MARS LOST... and found, through LCP debut
With the world on the brink of climate disaster, it's not unheard of to consider whether or not this planet will last. If not, do we have another option? Mars Lost chronicles the fictional (yet, not entirely unthinkable) mission of sending a select group of individuals to scout out the next best option - and never return to Earth. The script unlocks the greater question at play: when do you fix what's broken, and when do you start anew?
All photos courtesy of James Baker. William Molitor and Stacy Kolafa in Mars Lost.
Lake Country Playhouse hosts the world premiere of local playwright Justin Spanbauer's new work through February 16th, with director Katie Krueger leading the expedition.
The show follows Angela, a seemingly average woman with a passion for the stars. She applies for the mission on a whim, with idealistic visions of leaving behind a history of heartbreak and a faltering marriage. Of course, giving up everything you've ever known is not so simple.
Stacy Kolafa takes on the central role with a delicate mix of vulnerability and manic tendencies. Through the blend, audiences are invited to witness both Angela's well-trained defense mechanisms, as well as her deepest insecurities. She serves as a glimpse into patrons own hearts, asking that you examine what you would be willing to leave behind yourself.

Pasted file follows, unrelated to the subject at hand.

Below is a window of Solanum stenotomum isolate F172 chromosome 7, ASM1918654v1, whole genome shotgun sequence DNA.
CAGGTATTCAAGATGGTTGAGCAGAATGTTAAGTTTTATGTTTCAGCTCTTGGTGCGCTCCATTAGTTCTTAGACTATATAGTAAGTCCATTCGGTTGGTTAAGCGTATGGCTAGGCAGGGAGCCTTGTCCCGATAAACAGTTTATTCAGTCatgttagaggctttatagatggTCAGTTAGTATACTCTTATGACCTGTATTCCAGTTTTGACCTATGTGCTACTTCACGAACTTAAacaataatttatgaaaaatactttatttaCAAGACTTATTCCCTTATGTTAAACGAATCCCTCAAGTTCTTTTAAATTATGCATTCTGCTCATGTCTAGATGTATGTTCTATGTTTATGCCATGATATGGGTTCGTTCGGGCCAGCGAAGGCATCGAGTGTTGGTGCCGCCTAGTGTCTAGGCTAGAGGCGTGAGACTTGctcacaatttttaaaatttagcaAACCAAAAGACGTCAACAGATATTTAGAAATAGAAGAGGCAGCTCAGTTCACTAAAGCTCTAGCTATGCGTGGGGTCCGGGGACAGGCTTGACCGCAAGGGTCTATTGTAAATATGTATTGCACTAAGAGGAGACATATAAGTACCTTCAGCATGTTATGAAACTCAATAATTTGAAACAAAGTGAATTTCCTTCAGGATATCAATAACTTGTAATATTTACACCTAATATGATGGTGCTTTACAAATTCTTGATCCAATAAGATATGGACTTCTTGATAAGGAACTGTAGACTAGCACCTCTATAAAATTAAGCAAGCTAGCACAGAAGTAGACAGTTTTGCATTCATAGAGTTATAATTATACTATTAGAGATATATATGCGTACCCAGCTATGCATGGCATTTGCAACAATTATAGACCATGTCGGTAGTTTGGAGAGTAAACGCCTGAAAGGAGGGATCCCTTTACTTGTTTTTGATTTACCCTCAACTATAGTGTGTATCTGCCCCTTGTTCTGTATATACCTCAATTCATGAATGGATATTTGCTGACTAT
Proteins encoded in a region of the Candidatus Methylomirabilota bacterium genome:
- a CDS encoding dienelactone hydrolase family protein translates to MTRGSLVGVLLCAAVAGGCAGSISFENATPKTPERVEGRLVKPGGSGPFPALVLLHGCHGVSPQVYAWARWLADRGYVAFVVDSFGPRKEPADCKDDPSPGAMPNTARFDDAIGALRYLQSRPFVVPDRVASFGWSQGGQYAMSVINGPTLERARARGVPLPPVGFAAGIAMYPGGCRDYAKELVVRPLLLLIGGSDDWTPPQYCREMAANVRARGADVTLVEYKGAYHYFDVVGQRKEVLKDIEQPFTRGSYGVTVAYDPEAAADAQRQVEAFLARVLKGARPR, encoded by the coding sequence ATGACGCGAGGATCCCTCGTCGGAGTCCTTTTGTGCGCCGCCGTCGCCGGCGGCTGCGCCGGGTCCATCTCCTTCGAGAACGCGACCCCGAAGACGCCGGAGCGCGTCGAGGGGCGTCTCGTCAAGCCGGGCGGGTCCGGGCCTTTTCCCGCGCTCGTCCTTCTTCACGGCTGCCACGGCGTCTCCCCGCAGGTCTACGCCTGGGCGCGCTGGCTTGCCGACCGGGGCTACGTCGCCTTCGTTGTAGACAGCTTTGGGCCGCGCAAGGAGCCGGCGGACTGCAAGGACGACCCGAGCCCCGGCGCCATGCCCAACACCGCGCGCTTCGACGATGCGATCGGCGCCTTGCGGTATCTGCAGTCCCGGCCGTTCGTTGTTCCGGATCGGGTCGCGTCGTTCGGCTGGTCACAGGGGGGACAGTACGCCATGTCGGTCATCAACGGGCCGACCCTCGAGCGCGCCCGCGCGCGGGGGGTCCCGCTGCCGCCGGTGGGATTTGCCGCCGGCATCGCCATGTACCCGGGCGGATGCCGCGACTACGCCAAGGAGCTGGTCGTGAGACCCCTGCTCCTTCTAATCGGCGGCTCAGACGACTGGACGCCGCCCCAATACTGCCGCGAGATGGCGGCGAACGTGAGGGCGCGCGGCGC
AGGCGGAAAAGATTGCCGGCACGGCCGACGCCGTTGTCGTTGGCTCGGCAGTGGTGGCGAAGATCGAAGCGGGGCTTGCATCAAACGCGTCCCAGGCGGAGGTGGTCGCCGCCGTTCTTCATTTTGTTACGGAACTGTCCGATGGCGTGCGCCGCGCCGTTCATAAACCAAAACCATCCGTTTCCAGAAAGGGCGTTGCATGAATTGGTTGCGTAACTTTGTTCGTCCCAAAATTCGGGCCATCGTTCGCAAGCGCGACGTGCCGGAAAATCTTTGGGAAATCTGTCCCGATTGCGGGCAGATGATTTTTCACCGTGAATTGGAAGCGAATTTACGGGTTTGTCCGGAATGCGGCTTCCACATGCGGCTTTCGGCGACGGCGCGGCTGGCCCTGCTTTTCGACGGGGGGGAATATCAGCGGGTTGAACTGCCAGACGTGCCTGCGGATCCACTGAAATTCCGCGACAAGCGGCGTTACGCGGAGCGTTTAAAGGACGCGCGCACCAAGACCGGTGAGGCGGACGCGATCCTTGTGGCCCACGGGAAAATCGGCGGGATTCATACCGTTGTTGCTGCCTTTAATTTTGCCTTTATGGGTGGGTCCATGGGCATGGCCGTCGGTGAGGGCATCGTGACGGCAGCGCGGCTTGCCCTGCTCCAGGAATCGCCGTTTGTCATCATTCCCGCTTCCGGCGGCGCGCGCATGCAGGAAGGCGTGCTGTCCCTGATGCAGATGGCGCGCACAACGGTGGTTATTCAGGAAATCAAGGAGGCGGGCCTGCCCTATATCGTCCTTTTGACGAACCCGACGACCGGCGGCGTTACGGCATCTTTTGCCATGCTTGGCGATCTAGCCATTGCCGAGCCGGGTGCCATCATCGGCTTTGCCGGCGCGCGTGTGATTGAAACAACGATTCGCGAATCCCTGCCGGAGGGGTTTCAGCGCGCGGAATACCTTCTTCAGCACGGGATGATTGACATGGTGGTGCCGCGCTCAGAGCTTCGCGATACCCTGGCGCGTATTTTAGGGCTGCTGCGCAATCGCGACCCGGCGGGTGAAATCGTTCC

Kolafa plays opposite Timothy Barnes as Angela's husband, Brian. As Brian tempers his own emotions and attempts to hold his home together, Barnes slips in moments of passionate outburst, expertly reeling them back to create a powerful ebb and flow of tension. This adds an element of unpredictability to Angela and Brian's marriage - when will one of them snap?
Barnes doubles as the scenic designer, having placed three simple frames to create a minimalistic implication of different spaces. Lighting designer Chris Meissner then crafts the space to shift between an otherworldly nature and an Earthly reality. The result gives Krueger the right tools to smoothly transition between Spanbauer's many short, vignette-like scenes.
Mars Lost may be centered around an out-of-this-world opportunity, but the story is surprisingly down-to-earth. Amidst an exploration of the galaxy lies a tender exploration of one's self. The new play addresses naked truths of humanity, and that which is neither black nor white in the complexity of coping. Catch this premiere before it takes off!